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Feb. 4, 2010 Volume 31, No. 18

MU works to expand medical education in the state

Stemming a shortage

Meeting Missouri's needs for more physicians

Responding to a shortage of physicians in Missouri, MU’s School of Medicine will build on its successful medical education partnership with CoxHealth and St. John’s health systems in Springfield.

The organizations are developing a plan that would increase enrollment at the School of Medicine and expand educational opportunities for MU medical students at hospitals and clinics in southwest Missouri.

The need is there. Missouri’s Department of Health and Senior Services has designated 108 of the state’s 114 counties as underserved in terms of physicians.

Missouri also ranks among the top 20 states in the number of people 65 and older who will require medical care as they age. While the number of elderly is expected to double by 2030, the number of physicians who care for patients with multiple chronic illnesses is expected to decline.

To address the need for more physicians, the Association of American Medical Colleges has called on medical schools to increase class size by 30 percent.

MU is well positioned to meet Missouri’s need for physicians because its medical school has a model curriculum and a rural-track program that encourages physicians to practice in Missouri.  

MU’s medical school already has a strong record of collaborating with the Springfield hospitals to educate physicians. Since 2005, more than 75 MU medical students have received training at southwest Missouri health facilities through the school’s rural track program. That program encourages physicians to complete part of their clinical education in underserved areas and then to practice in Missouri.

“Over the next year, our organizations will work together to identify precisely what resources and strategies we need to increase class size to produce more physicians and improve care for patients throughout Missouri,” says Linda Headrick, senior associate dean for education and faculty development at the School of Medicine.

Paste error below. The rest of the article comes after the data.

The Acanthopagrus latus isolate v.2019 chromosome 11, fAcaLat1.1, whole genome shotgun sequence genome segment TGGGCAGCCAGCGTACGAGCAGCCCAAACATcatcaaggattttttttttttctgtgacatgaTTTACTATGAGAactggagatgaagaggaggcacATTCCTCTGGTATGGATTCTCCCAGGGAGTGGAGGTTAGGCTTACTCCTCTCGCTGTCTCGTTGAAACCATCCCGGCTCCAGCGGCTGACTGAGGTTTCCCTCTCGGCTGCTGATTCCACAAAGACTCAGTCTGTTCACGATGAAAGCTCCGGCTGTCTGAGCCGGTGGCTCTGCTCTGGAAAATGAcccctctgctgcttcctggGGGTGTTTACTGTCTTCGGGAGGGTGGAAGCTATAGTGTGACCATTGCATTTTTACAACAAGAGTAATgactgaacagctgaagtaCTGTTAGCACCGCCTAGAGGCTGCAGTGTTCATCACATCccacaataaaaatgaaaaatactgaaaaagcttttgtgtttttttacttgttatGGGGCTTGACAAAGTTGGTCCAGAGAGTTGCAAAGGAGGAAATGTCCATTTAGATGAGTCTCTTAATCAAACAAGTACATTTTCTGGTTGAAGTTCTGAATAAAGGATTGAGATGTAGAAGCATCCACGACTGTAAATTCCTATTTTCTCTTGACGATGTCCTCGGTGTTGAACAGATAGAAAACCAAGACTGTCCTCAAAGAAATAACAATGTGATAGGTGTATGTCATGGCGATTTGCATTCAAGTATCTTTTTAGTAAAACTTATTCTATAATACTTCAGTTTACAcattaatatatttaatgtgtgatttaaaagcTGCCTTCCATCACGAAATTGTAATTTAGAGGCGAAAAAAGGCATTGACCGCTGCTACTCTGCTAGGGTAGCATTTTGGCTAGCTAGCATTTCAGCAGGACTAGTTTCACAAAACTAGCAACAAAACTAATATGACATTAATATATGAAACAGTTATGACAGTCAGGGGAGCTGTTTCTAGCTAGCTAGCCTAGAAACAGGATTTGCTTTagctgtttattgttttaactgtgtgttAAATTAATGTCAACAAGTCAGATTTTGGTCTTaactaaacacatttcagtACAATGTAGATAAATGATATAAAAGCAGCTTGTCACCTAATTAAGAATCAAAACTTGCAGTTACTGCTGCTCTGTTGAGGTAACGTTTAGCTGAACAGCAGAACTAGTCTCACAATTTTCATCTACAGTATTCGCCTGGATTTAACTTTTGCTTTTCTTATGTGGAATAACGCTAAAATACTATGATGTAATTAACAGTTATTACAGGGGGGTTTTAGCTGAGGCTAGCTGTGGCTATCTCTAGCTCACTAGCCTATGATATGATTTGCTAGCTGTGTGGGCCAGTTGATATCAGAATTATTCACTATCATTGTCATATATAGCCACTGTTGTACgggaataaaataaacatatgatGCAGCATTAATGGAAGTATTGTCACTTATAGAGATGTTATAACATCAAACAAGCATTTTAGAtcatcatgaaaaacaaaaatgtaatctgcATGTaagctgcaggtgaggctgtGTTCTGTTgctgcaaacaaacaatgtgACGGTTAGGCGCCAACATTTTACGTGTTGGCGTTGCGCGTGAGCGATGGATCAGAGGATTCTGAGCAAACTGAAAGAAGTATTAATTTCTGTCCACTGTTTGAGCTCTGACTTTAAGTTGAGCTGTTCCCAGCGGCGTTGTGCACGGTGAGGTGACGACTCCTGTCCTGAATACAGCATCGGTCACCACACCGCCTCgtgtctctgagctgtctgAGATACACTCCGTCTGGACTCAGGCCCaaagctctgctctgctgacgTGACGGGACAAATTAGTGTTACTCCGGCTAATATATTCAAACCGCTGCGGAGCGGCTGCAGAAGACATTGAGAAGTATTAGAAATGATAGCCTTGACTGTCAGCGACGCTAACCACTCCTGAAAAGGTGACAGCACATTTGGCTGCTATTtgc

Today, more Missouri physicians have received their medical degree from MU than from any other university.

More than 175 MU medical school alumni reside in Springfield and Greene County alone.Thousands of other MU medical school alumni help serve rural and underserved communities throughout the state.

For MU to educate more physicians to meet the health care needs of Missouri, the MU School of Medicine will require additional funding for faculty and facilities. Each of the past two years, Mizzou has received more than 1,200 applicants to medical school, but it has the capacity to accept only 96 new medical students annually.

At MU and most other medical schools, students complete four years of education to receive a medical degree and become a physician.

Students primarily spend the first two years learning foundational aspects of medicine from a variety of biomedical scientists and physician educators.

Students spend much of the final two years of medical school in patient-care facilities such as hospitals and clinics. This clinical component of medical student education involves directly interacting with patients under the supervision of physicians practicing in a variety of specialties.

MU medical students also have the opportunity to complete part of their clinical education at hospitals and clinics throughout rural Missouri, including CoxHealth and St. John’s hospitals and clinics. As a result, MU medical students receive clinical education in a variety of settings that represent the diverse health care needs of Missouri.